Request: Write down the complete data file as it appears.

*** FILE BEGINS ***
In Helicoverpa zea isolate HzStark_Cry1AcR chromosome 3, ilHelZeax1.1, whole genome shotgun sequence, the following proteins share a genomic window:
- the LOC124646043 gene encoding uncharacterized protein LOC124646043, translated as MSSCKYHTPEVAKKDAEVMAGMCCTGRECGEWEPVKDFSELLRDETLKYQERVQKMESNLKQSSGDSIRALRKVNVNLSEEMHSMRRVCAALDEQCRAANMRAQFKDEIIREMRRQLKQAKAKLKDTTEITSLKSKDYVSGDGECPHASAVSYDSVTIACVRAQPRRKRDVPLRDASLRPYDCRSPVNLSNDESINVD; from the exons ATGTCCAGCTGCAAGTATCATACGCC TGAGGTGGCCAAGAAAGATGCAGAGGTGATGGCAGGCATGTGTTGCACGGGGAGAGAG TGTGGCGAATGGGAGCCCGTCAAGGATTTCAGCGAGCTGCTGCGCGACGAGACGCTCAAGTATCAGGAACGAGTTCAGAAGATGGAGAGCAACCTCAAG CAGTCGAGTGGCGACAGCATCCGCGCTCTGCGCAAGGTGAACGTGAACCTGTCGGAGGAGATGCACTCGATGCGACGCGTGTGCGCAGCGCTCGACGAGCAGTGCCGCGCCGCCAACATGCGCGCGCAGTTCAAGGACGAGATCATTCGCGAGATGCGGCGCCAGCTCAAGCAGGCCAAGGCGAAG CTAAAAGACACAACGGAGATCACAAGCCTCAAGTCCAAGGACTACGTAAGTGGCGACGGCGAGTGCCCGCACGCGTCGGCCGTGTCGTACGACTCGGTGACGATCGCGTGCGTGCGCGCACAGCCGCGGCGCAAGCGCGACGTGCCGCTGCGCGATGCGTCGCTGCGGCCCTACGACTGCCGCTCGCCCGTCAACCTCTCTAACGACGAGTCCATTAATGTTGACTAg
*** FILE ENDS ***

In Helicoverpa zea isolate HzStark_Cry1AcR chromosome 3, ilHelZeax1.1, whole genome shotgun sequence, the following proteins share a genomic window:
- the LOC124646043 gene encoding uncharacterized protein LOC124646043, translated as MSSCKYHTPEVAKKDAEVMAGMCCTGRECGEWEPVKDFSELLRDETLKYQERVQKMESNLKQSSGDSIRALRKVNVNLSEEMHSMRRVCAALDEQCRAANMRAQFKDEIIREMRRQLKQAKAKLKDTTEITSLKSKDYVSGDGECPHASAVSYDSVTIACVRAQPRRKRDVPLRDASLRPYDCRSPVNLSNDESINVD; from the exons ATGTCCAGCTGCAAGTATCATACGCC TGAGGTGGCCAAGAAAGATGCAGAGGTGATGGCAGGCATGTGTTGCACGGGGAGAGAG TGTGGCGAATGGGAGCCCGTCAAGGATTTCAGCGAGCTGCTGCGCGACGAGACGCTCAAGTATCAGGAACGAGTTCAGAAGATGGAGAGCAACCTCAAG CAGTCGAGTGGCGACAGCATCCGCGCTCTGCGCAAGGTGAACGTGAACCTGTCGGAGGAGATGCACTCGATGCGACGCGTGTGCGCAGCGCTCGACGAGCAGTGCCGCGCCGCCAACATGCGCGCGCAGTTCAAGGACGAGATCATTCGCGAGATGCGGCGCCAGCTCAAGCAGGCCAAGGCGAAG CTAAAAGACACAACGGAGATCACAAGCCTCAAGTCCAAGGACTACGTAAGTGGCGACGGCGAGTGCCCGCACGCGTCGGCCGTGTCGTACGACTCGGTGACGATCGCGTGCGTGCGCGCACAGCCGCGGCGCAAGCGCGACGTGCCGCTGCGCGATGCGTCGCTGCGGCCCTACGACTGCCGCTCGCCCGTCAACCTCTCTAACGACGAGTCCATTAATGTTGACTAg